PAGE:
I have a big decision to make.

Should I, or should I not, watch the Super Bowl?

I don’t want to watch the Super Bowl.

I have absolutely no interest in football.

But I might have to park myself in front of the TV (be sure my laptop and/or Kindle will be at the ready, if that happens) to see the ads that seem to generate at least as much excitement as the game itself.

I work in a field related to media.

If I miss out on the ads, half of me worries that I won’t be able to participate in the online water cooler that I know will strike up immediately (who am I kidding, it’s already started) once the ads kick off.

And if I don’t watch the ads, I won’t be able to write a snarky blog post on “the best Super Bowl ad” or “the worst Super Bowl ad” or “why the Super Bowl ads sucked” or… you get my drift.

The other half of me is rolling her eyes.

“Get over yourself,” says Other Half. “They’re just ads.”

Frankly, it seems absolutely ridiculous to me

that companies are paying $3 million for the chance to get one ad – ONE – aired.

Sure, it’ll be seen by millions of people, but who knows if they have any impact and actually propel people to use those services/buy those products?

Richard Feinberg, at Purdue University’s Department of Consumer Sciences and Retailing, certainly doesn’t think so. From a study that he did (emphasis mine):

A study by Feinberg suggests that even if people watch the commercials, they have a limited impact on longer-term memory. And if consumers cannot remember the companies or the products, the commercials do not lead to sales.

He asked 100 consumers who watched the 2010 Super Bowl to recall details from as many of the commercials as they could.

About 30 percent could accurately recall at least one company with a commercial, but respondents had low confidence in their memory, indicating that they “thought” that the company had a commercial. Few could accurately recall details of the commercials.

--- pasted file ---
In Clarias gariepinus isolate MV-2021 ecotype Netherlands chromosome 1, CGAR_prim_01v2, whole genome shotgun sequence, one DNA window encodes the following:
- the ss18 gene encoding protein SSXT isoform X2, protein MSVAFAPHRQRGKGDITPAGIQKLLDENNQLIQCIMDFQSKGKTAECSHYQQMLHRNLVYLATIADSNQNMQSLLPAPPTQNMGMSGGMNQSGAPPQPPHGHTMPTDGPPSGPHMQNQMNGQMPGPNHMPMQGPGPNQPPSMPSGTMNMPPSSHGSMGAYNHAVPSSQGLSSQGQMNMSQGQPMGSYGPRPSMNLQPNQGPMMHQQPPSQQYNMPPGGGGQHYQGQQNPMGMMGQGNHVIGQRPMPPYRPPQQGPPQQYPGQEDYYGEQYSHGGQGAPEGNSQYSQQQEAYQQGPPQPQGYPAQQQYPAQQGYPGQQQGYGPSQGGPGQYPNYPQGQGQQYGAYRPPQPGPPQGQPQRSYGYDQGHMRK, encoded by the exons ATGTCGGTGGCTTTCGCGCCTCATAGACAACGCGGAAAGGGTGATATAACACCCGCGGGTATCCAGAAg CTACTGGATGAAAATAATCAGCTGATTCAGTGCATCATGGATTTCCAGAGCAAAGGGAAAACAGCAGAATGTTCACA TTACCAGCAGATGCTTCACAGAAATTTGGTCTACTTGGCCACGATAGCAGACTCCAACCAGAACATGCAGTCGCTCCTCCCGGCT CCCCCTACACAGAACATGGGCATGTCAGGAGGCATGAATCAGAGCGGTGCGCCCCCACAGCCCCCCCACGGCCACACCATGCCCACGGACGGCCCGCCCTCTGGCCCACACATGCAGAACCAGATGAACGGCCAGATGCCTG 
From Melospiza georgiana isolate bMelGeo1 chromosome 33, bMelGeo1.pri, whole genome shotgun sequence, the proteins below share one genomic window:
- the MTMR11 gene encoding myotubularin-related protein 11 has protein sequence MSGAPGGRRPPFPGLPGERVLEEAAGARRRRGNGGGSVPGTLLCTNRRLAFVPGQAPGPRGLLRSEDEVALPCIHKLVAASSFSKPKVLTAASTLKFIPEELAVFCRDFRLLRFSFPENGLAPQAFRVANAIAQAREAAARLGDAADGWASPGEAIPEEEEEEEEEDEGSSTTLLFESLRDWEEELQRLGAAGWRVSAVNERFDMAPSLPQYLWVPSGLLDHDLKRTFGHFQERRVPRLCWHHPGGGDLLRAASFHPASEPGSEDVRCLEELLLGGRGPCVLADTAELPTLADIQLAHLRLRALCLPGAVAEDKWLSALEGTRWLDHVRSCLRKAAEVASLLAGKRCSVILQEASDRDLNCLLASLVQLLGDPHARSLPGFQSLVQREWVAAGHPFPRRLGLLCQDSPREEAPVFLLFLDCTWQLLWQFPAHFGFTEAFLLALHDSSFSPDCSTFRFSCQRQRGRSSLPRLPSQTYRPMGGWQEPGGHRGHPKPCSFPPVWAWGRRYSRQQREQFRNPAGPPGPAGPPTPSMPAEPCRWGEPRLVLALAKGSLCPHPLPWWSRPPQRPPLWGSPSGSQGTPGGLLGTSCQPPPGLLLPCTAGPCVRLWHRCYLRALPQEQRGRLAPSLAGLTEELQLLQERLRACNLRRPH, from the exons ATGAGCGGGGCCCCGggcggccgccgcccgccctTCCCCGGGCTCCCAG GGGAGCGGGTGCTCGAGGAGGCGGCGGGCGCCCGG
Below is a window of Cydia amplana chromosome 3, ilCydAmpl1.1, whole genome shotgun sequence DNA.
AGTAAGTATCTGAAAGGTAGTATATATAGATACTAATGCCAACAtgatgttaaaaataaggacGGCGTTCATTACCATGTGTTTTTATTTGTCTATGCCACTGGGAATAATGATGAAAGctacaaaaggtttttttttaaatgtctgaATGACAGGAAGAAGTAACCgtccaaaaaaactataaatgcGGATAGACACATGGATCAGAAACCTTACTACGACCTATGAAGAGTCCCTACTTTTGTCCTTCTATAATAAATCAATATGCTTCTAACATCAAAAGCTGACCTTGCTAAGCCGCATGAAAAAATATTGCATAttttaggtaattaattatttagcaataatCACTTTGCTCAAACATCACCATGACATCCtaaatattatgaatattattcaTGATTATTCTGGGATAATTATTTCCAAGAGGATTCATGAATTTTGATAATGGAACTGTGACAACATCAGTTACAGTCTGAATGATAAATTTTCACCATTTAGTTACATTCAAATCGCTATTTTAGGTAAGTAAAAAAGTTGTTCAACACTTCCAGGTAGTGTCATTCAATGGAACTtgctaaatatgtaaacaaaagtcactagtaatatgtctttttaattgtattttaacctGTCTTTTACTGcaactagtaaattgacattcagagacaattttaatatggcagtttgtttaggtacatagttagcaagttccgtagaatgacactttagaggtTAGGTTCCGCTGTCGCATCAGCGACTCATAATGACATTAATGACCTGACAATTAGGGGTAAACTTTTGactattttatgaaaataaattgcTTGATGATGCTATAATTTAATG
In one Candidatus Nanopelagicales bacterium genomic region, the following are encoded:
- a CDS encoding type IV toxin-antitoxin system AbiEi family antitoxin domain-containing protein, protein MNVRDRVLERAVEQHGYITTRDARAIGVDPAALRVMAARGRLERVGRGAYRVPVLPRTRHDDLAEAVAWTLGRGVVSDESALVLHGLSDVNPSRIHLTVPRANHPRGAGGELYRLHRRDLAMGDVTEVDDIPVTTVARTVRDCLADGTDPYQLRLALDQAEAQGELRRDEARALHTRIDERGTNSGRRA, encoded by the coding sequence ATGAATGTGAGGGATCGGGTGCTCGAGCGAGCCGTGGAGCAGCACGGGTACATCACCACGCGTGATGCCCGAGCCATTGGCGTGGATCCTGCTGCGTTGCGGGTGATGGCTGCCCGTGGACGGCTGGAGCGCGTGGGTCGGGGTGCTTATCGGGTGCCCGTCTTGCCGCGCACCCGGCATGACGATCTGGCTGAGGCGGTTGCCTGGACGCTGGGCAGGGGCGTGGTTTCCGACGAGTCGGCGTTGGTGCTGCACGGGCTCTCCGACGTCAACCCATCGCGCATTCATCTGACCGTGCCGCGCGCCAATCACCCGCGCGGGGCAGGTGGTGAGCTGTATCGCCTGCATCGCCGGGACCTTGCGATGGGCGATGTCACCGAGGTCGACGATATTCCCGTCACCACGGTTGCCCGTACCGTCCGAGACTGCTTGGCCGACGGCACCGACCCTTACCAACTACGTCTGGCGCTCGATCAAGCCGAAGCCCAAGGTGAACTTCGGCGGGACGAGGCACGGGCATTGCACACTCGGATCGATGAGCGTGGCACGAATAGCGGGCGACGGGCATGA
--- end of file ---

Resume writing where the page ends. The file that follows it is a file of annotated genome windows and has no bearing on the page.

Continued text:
Feinberg says the most effective Super Bowl commercials are connected to a range of social media, other advertisements and promotions. The use of animals, humor, special effects and celebrities increase memorability, but that alone does not mean an increase in sales, he says.

$3 million for an ad… that you don’t even know will have an impact?

Not to get all Pollyanna on you, but my GOD. What that money could do to relieve oh, I don’t know, poverty, hunger, lack of shelter…

Yea, yea. I know it’s a business.

And I suppose by throwing money around these folks are keeping at least some people employed.

But still.

Of course, the ads are going to be online practically instantly, so I probably don’t have to watch the Super Bowl.

Which is a good thing, because I get no pleasure out of watching a bunch of grown men wearing Spandex crashing into each other as they fight over a ball.

(And it’s not even a round ball.)

Hmm…

Decision made. I will not be watching the Super Bowl.

But if you will, have fun… and will someone please explain the game to me?

Image: Anne-Lise Heinrichs via Flickr, CC 2.0

Shonali Burke
Founder and publisher of Waxing UnLyrical, Shonali Burke helps purpose-driven brands bring big ideas to life. She teaches at The Johns Hopkins University, has gone back to school herself with the Harvard Business Analytics Program, and is creator/lead instructor at The Social PR Virtuoso® online training hub , where ambitious PR pros learn how to unleash their inner Social PR superheroes. Owned by Lola the Basset Hound, she's mad about ABBA, bacon, cooking, dogs, and Elvis, though not necessarily in that order. Wouldn't you like to be in her kitchen?
Shonali Burke
Shonali Burke

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